Around half of the elderly Americans are unable to afford essential expenses, according to the University of Massachusetts-Boston’s Elder Index. It is estimated that 54% of single older women and 45% of single older men are classified as poor under federal poverty standards.
The numbers generated by the Elder Index account for the costs of food, housing, health care, transportation, and other expenses.
“The Elder Index confirms what we already knew: The cost of living is just too high for older Americans, and their earned benefits aren’t keeping pace with these costs.”
– Alliance for Retired Americans
The COVID-19 pandemic has also affected the financial security of many elderly Americans. According to AARP, this is the first time in 50 years that adults over 55 have faced unemployment at a higher rate than younger adults. With this increased unemployment comes not only loss of pay but often loss of benefits such as health insurance that are tied to employment.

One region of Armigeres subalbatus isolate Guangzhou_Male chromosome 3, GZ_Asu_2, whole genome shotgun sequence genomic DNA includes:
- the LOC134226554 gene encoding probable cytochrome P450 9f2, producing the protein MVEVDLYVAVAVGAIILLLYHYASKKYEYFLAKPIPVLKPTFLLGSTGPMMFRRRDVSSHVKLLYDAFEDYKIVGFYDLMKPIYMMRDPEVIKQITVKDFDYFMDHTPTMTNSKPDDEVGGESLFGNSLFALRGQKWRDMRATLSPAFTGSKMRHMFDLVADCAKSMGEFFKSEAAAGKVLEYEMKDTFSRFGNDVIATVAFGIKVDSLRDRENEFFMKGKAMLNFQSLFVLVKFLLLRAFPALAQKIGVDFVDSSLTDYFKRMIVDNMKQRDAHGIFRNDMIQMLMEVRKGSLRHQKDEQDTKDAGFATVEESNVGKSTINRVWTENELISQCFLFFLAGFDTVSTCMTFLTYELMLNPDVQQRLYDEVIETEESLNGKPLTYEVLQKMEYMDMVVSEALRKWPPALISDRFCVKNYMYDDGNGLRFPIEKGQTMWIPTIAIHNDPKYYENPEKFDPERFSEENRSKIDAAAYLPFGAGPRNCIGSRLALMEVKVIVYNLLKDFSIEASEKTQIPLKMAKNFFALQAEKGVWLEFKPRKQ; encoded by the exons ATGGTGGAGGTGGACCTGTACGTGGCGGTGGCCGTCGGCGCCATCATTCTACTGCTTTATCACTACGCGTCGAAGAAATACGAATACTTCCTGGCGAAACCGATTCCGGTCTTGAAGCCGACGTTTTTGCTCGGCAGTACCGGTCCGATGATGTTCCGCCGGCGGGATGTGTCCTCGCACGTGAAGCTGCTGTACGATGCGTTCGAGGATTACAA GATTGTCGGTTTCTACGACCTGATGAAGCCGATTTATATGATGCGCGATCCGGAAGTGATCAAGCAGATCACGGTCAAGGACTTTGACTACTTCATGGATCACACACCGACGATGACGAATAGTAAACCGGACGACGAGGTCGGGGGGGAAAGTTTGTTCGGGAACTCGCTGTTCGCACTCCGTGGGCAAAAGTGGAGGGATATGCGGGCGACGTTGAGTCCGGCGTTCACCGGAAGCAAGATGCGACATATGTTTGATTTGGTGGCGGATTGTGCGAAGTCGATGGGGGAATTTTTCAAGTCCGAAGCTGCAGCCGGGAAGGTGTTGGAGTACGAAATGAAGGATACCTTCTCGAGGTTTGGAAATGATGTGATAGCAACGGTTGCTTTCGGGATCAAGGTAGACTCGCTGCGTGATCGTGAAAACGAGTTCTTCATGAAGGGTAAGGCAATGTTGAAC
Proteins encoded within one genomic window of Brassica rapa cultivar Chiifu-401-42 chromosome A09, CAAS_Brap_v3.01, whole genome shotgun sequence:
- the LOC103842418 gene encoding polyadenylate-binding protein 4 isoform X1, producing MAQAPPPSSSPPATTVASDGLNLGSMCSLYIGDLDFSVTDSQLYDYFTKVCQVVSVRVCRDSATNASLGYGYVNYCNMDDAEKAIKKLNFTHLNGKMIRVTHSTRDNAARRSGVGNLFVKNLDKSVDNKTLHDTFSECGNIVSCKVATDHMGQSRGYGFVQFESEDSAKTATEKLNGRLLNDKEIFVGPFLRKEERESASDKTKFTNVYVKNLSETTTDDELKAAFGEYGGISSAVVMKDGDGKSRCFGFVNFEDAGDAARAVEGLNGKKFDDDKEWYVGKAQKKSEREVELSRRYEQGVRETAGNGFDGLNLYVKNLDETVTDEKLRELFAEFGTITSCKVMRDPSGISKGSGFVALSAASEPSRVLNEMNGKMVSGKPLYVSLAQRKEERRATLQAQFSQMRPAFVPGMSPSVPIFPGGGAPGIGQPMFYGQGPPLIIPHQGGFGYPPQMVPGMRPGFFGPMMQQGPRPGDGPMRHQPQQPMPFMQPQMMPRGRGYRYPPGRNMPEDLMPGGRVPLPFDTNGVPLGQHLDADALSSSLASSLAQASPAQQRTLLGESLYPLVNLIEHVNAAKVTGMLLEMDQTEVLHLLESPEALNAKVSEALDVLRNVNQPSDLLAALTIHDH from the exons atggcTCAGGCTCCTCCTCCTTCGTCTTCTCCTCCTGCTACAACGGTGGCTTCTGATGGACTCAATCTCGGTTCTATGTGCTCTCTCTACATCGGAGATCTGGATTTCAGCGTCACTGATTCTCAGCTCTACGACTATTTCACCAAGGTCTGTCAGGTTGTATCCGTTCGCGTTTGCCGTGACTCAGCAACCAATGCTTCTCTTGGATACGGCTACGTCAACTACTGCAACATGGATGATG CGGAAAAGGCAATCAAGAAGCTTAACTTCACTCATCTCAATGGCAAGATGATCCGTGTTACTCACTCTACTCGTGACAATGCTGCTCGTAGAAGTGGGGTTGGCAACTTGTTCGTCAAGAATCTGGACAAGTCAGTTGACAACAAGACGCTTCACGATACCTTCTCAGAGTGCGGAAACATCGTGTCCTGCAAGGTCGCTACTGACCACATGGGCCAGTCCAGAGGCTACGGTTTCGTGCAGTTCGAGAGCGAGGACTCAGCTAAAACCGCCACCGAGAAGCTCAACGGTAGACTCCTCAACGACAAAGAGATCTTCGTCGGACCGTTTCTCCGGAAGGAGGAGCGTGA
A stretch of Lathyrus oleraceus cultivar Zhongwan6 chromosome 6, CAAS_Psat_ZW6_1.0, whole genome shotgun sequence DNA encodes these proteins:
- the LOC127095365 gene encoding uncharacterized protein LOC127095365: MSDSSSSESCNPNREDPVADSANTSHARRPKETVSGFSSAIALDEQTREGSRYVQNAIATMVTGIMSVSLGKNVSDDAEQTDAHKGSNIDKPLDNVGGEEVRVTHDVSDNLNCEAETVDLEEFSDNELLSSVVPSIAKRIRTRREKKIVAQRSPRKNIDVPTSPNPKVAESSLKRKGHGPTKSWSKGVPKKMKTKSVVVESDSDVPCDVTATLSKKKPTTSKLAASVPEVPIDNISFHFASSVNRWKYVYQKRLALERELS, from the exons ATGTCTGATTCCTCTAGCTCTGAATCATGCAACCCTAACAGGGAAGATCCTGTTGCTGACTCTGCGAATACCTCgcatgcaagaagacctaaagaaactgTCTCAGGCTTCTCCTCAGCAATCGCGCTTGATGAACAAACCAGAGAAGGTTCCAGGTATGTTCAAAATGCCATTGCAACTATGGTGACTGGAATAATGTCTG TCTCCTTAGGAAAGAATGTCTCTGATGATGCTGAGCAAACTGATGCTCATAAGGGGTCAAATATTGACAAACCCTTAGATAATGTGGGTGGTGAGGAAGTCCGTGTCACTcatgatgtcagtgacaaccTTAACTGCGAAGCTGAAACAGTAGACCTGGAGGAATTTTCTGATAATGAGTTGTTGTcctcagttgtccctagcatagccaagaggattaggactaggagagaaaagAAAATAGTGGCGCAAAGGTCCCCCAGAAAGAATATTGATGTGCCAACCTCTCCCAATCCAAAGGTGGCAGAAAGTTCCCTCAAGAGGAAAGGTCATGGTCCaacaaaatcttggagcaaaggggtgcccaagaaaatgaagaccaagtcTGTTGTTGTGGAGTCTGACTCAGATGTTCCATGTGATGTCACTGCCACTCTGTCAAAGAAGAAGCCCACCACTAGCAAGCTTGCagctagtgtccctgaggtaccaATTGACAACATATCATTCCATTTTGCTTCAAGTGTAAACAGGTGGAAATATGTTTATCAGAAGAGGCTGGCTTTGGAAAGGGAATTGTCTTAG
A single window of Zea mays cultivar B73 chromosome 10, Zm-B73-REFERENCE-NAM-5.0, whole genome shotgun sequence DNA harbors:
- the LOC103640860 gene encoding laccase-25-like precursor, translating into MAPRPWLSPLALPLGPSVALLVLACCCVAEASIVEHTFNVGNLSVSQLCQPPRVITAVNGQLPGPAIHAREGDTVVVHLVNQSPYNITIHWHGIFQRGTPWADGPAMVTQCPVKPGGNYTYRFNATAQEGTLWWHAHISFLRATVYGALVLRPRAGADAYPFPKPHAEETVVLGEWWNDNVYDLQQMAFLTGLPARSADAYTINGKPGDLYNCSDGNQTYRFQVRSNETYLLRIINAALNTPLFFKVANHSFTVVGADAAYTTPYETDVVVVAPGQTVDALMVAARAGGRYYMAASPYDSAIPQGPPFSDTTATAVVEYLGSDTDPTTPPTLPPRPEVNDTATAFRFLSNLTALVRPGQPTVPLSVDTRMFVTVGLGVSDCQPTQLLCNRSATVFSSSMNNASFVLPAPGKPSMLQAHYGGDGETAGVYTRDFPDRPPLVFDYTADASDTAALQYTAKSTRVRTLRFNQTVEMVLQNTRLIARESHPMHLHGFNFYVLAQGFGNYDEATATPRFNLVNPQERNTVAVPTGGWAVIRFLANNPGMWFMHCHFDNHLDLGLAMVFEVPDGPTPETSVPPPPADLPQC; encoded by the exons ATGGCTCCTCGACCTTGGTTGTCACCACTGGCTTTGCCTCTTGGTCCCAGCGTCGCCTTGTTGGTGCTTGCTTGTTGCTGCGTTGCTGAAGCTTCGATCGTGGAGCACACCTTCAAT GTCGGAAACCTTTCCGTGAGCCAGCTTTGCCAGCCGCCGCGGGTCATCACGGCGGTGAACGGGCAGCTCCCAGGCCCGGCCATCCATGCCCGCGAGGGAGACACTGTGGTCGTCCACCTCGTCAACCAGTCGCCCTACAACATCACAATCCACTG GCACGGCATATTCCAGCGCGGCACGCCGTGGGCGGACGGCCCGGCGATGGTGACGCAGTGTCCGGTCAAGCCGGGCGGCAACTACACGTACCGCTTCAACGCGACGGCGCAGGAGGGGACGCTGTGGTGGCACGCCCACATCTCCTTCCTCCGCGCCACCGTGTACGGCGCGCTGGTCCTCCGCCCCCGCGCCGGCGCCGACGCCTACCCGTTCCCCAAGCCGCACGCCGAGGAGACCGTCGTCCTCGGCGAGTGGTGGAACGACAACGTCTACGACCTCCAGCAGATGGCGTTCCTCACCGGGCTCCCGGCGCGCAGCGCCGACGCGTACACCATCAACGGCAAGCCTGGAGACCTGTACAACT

Further, inflation is at an all-time high, which has exacerbated the financial difficulty faced by many
elderly Americans. According to the Bureau of Labor Statistics, inflation increased 9.1% year over year in June—the highest the inflation rate has been since 1981. This has made it even more difficult for the elderly to afford essentials amid the other struggles they are facing.
Between the COVID-19 pandemic, inflation and unemployment rates, there are many reasons the cost of living has increased. Unfortunately, this has led to around half of the elderly population in America being unable to afford essential expenses.
For resources on how to combat rising costs of living, contact Bates Hewett & Floyd Insurance Agency.
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